The Galaxy S II's Web browser is simply superb. In addition to loading pages quickly, and rendering them perfectly in most instances, it is the first phone we've tested that displays Adobe Flash video with next to no issues. Flash has long been touted as a key feature than Android phones hold over the iPhone, but our experience with this capability in many past phones has been less than stellar. Not so the Galaxy S II — Flash video viewed through the standard browser is smooth and did not affect performance during our testing. In addition, the Galaxy S II's pinch to zoom and scrolling functions is slick and fast, and we did not experience a single crash in over two weeks of use.

Galaxy S II The Galaxy S II's 4.3in Web browser displays Flash video without issue, and is both smooth and fast.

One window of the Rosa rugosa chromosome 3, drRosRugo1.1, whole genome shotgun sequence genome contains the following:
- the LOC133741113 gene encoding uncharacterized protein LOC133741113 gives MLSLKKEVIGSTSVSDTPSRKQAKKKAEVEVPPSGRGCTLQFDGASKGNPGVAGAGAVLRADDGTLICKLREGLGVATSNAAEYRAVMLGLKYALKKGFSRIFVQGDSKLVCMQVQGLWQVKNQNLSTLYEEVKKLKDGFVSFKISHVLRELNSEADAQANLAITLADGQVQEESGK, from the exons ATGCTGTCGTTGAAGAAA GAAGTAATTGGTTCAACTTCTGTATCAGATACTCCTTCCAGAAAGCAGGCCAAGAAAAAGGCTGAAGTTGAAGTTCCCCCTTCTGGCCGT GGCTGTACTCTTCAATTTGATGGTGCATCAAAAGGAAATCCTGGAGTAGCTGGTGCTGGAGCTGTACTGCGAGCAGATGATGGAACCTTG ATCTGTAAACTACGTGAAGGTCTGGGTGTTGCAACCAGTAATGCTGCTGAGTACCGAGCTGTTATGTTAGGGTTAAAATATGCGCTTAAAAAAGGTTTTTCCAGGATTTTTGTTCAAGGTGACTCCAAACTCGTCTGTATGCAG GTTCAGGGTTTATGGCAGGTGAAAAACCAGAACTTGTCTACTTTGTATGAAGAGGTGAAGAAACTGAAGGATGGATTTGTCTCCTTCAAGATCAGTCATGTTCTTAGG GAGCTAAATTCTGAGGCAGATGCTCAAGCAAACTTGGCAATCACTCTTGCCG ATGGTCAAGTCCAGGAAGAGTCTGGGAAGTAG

Also worth a mention is the Galaxy S II's motion gesture function: tapping and holding the screen with two fingers and tilting back and forth enables you to zoom in and out of the browser or gallery applications. Although we prefer the standard pinch to zoom method, the capability is smooth and fast, and will wow onlookers.

Overall, if you're looking to buy a smartphone, the Samsung Galaxy S II should be the first model on your list. Its combination of a thin and light design, combined with the flexibility of Android, a superb display and best in class performance makes it the top Android phone on the market to date.

What do you love and hate about the Samsung Galaxy S II? Let us know in the comments below!

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Ross Catanzariti

Ross Catanzariti

PC World